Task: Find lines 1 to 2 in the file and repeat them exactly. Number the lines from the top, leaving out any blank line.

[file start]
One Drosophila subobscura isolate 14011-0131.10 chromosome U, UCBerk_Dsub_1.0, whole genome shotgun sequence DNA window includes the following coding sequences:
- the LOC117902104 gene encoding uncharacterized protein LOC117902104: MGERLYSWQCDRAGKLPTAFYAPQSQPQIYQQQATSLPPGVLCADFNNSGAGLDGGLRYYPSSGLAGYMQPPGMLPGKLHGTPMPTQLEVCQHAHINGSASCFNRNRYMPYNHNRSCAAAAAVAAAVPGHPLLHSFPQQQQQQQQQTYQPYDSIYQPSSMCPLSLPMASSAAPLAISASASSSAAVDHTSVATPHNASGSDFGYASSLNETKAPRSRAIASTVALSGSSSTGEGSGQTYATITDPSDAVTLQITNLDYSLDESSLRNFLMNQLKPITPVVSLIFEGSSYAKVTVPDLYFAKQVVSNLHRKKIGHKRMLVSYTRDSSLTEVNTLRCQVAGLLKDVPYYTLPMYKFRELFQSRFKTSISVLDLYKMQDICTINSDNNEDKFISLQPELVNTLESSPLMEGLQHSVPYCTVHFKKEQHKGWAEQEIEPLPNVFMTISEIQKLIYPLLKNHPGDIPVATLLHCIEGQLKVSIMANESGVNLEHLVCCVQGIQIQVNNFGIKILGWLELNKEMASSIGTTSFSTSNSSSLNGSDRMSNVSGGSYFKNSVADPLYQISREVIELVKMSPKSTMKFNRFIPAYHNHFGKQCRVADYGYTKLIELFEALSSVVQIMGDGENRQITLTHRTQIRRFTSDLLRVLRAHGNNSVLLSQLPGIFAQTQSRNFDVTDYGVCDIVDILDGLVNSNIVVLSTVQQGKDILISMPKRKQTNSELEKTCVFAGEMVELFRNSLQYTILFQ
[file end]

One Drosophila subobscura isolate 14011-0131.10 chromosome U, UCBerk_Dsub_1.0, whole genome shotgun sequence DNA window includes the following coding sequences:
- the LOC117902104 gene encoding uncharacterized protein LOC117902104: MGERLYSWQCDRAGKLPTAFYAPQSQPQIYQQQATSLPPGVLCADFNNSGAGLDGGLRYYPSSGLAGYMQPPGMLPGKLHGTPMPTQLEVCQHAHINGSASCFNRNRYMPYNHNRSCAAAAAVAAAVPGHPLLHSFPQQQQQQQQQTYQPYDSIYQPSSMCPLSLPMASSAAPLAISASASSSAAVDHTSVATPHNASGSDFGYASSLNETKAPRSRAIASTVALSGSSSTGEGSGQTYATITDPSDAVTLQITNLDYSLDESSLRNFLMNQLKPITPVVSLIFEGSSYAKVTVPDLYFAKQVVSNLHRKKIGHKRMLVSYTRDSSLTEVNTLRCQVAGLLKDVPYYTLPMYKFRELFQSRFKTSISVLDLYKMQDICTINSDNNEDKFISLQPELVNTLESSPLMEGLQHSVPYCTVHFKKEQHKGWAEQEIEPLPNVFMTISEIQKLIYPLLKNHPGDIPVATLLHCIEGQLKVSIMANESGVNLEHLVCCVQGIQIQVNNFGIKILGWLELNKEMASSIGTTSFSTSNSSSLNGSDRMSNVSGGSYFKNSVADPLYQISREVIELVKMSPKSTMKFNRFIPAYHNHFGKQCRVADYGYTKLIELFEALSSVVQIMGDGENRQITLTHRTQIRRFTSDLLRVLRAHGNNSVLLSQLPGIFAQTQSRNFDVTDYGVCDIVDILDGLVNSNIVVLSTVQQGKDILISMPKRKQTNSELEKTCVFAGEMVELFRNSLQYTILFQ